10. It would have to be the current Superman Bat-Man comic series. Up until now, Team-Up stories were barely a step up from the old “Summer Fun” issues the comic publishers used to put out. Which were oversized issues filled with art and stories that weren’t part of continuity, usually drawn by the second stringers and written by their writers in training and edited by a lobotomized Alfred E. Newman. They usually mixed characters who didn’t even belong in the same universe and usually went like this. Heroes meet. Heroes beat the crap out of each other. Heroes realize it’s a mistake and join up to beat the real bad guys, [who were usually something the writers pulled out of their arses at the last moment and had nobody had ever heard from (before or since) even though they were such a threat to the universe that it took a team of heroes to barely defeat them]. Heroes go back to their own planet/universe/dimension and agree never to mention said cross-over ever again. And the old World’s Finest comic books were never all that great. Batman and Superman never mixed well. But the new World’s Finest trade paperback line tells major stories that influence continuity, and have situations where having Blatman and Stuporman teaming up actually make sense.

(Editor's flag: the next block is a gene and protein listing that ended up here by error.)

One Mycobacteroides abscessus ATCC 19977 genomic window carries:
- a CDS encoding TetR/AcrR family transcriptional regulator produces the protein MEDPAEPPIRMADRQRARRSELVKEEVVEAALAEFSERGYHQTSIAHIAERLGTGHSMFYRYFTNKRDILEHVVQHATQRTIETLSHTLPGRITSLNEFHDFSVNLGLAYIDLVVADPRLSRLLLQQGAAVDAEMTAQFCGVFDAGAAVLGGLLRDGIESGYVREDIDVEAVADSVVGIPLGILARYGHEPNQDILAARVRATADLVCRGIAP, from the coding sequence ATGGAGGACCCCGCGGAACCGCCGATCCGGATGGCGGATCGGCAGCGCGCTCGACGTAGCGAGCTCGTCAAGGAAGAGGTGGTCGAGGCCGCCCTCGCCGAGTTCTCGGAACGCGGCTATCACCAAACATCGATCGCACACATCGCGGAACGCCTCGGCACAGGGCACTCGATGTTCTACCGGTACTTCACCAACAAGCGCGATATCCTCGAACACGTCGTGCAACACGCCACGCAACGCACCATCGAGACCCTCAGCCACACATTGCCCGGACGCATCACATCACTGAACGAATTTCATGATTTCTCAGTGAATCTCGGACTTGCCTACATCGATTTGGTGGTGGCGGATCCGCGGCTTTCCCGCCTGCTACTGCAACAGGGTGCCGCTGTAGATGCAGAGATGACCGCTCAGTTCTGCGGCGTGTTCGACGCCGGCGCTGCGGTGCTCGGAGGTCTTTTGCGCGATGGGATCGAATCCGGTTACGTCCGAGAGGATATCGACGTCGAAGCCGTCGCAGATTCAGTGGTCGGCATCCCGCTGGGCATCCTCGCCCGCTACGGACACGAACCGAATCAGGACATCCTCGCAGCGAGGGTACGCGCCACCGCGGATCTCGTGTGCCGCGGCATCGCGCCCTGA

In second place would be the old Green Lantern/Green Arrow team up. Which was actually pretty good when it first started out.

  11. I remember some bad ass marvel team up/ two in one cross overs. Spidy and Ben Grim are like pizza and beer to me. Also the first comic i bought was invaders/ FF cross over( FF annual #four maybe) Ben had his exo-suit back then. Nuff said….

  12. brainypirate on

    Dick Giordano and any drawing instrument

    Dave Cockrum and the Legion of Super-Heroes

    chocolate chips and oatmeal cookies

  13. I’m rather fond of the Trenchcoat Brigade from DC’s Vertigo Line.
    John Constantine, Phantom Stranger, Doctor Occult and Mr. E make a pretty awesome combo.

  14. In literature: Sherlock Holmes and John Watson.